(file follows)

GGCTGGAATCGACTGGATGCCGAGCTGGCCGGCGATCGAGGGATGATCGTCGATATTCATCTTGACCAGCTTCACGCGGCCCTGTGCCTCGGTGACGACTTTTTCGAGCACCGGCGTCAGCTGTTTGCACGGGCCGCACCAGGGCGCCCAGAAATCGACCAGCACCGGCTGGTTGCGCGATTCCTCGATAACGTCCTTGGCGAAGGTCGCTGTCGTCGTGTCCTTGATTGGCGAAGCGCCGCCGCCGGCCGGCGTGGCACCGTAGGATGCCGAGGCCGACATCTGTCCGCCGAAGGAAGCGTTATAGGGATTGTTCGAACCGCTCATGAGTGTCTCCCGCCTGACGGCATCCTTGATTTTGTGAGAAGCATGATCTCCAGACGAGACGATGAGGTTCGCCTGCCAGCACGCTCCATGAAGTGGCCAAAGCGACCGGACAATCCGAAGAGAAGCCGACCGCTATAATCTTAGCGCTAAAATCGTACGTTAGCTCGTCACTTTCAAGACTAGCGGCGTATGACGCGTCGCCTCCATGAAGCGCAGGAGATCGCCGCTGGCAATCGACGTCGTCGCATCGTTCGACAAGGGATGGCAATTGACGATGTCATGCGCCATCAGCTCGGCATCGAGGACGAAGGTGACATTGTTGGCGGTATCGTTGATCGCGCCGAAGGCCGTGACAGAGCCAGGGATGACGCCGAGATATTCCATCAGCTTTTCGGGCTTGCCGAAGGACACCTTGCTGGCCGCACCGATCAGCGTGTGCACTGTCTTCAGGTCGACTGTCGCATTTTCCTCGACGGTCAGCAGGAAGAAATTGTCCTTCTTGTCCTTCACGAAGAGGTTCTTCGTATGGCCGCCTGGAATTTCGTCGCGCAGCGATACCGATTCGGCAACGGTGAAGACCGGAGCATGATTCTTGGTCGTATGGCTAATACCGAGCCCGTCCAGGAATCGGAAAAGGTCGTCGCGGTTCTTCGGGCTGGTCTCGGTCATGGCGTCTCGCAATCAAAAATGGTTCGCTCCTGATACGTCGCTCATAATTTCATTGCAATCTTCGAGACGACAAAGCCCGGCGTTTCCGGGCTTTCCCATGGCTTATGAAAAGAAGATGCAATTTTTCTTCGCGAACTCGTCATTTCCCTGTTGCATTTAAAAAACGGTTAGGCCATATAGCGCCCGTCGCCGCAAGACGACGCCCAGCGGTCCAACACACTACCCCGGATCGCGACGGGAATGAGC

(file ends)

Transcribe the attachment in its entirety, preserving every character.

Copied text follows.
GGCTGGAATCGACTGGATGCCGAGCTGGCCGGCGATCGAGGGATGATCGTCGATATTCATCTTGACCAGCTTCACGCGGCCCTGTGCCTCGGTGACGACTTTTTCGAGCACCGGCGTCAGCTGTTTGCACGGGCCGCACCAGGGCGCCCAGAAATCGACCAGCACCGGCTGGTTGCGCGATTCCTCGATAACGTCCTTGGCGAAGGTCGCTGTCGTCGTGTCCTTGATTGGCGAAGCGCCGCCGCCGGCCGGCGTGGCACCGTAGGATGCCGAGGCCGACATCTGTCCGCCGAAGGAAGCGTTATAGGGATTGTTCGAACCGCTCATGAGTGTCTCCCGCCTGACGGCATCCTTGATTTTGTGAGAAGCATGATCTCCAGACGAGACGATGAGGTTCGCCTGCCAGCACGCTCCATGAAGTGGCCAAAGCGACCGGACAATCCGAAGAGAAGCCGACCGCTATAATCTTAGCGCTAAAATCGTACGTTAGCTCGTCACTTTCAAGACTAGCGGCGTATGACGCGTCGCCTCCATGAAGCGCAGGAGATCGCCGCTGGCAATCGACGTCGTCGCATCGTTCGACAAGGGATGGCAATTGACGATGTCATGCGCCATCAGCTCGGCATCGAGGACGAAGGTGACATTGTTGGCGGTATCGTTGATCGCGCCGAAGGCCGTGACAGAGCCAGGGATGACGCCGAGATATTCCATCAGCTTTTCGGGCTTGCCGAAGGACACCTTGCTGGCCGCACCGATCAGCGTGTGCACTGTCTTCAGGTCGACTGTCGCATTTTCCTCGACGGTCAGCAGGAAGAAATTGTCCTTCTTGTCCTTCACGAAGAGGTTCTTCGTATGGCCGCCTGGAATTTCGTCGCGCAGCGATACCGATTCGGCAACGGTGAAGACCGGAGCATGATTCTTGGTCGTATGGCTAATACCGAGCCCGTCCAGGAATCGGAAAAGGTCGTCGCGGTTCTTCGGGCTGGTCTCGGTCATGGCGTCTCGCAATCAAAAATGGTTCGCTCCTGATACGTCGCTCATAATTTCATTGCAATCTTCGAGACGACAAAGCCCGGCGTTTCCGGGCTTTCCCATGGCTTATGAAAAGAAGATGCAATTTTTCTTCGCGAACTCGTCATTTCCCTGTTGCATTTAAAAAACGGTTAGGCCATATAGCGCCCGTCGCCGCAAGACGACGCCCAGCGGTCCAACACACTACCCCGGATCGCGACGGGAATGAGC